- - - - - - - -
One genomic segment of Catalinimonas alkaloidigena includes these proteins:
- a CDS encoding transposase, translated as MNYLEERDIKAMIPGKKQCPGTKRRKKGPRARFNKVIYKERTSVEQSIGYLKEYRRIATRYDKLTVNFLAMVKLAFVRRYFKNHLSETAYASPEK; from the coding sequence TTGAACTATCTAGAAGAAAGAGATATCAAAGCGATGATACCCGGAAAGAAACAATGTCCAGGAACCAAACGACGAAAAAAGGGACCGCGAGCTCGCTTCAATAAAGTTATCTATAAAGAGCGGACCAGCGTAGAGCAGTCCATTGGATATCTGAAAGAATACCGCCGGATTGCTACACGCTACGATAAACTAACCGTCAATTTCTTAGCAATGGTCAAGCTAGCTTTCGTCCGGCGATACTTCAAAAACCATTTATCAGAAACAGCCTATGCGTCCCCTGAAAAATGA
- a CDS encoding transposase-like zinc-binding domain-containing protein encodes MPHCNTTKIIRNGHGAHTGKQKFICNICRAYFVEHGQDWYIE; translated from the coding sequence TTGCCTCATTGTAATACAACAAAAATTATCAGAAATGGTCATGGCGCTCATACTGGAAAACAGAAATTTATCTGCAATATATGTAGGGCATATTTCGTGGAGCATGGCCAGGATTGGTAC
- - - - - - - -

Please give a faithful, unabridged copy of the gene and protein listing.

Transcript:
One genomic segment of Catalinimonas alkaloidigena includes these proteins:
- a CDS encoding transposase, translated as MNYLEERDIKAMIPGKKQCPGTKRRKKGPRARFNKVIYKERTSVEQSIGYLKEYRRIATRYDKLTVNFLAMVKLAFVRRYFKNHLSETAYASPEK; from the coding sequence TTGAACTATCTAGAAGAAAGAGATATCAAAGCGATGATACCCGGAAAGAAACAATGTCCAGGAACCAAACGACGAAAAAAGGGACCGCGAGCTCGCTTCAATAAAGTTATCTATAAAGAGCGGACCAGCGTAGAGCAGTCCATTGGATATCTGAAAGAATACCGCCGGATTGCTACACGCTACGATAAACTAACCGTCAATTTCTTAGCAATGGTCAAGCTAGCTTTCGTCCGGCGATACTTCAAAAACCATTTATCAGAAACAGCCTATGCGTCCCCTGAAAAATGA
- a CDS encoding transposase-like zinc-binding domain-containing protein encodes MPHCNTTKIIRNGHGAHTGKQKFICNICRAYFVEHGQDWYIE; translated from the coding sequence TTGCCTCATTGTAATACAACAAAAATTATCAGAAATGGTCATGGCGCTCATACTGGAAAACAGAAATTTATCTGCAATATATGTAGGGCATATTTCGTGGAGCATGGCCAGGATTGGTAC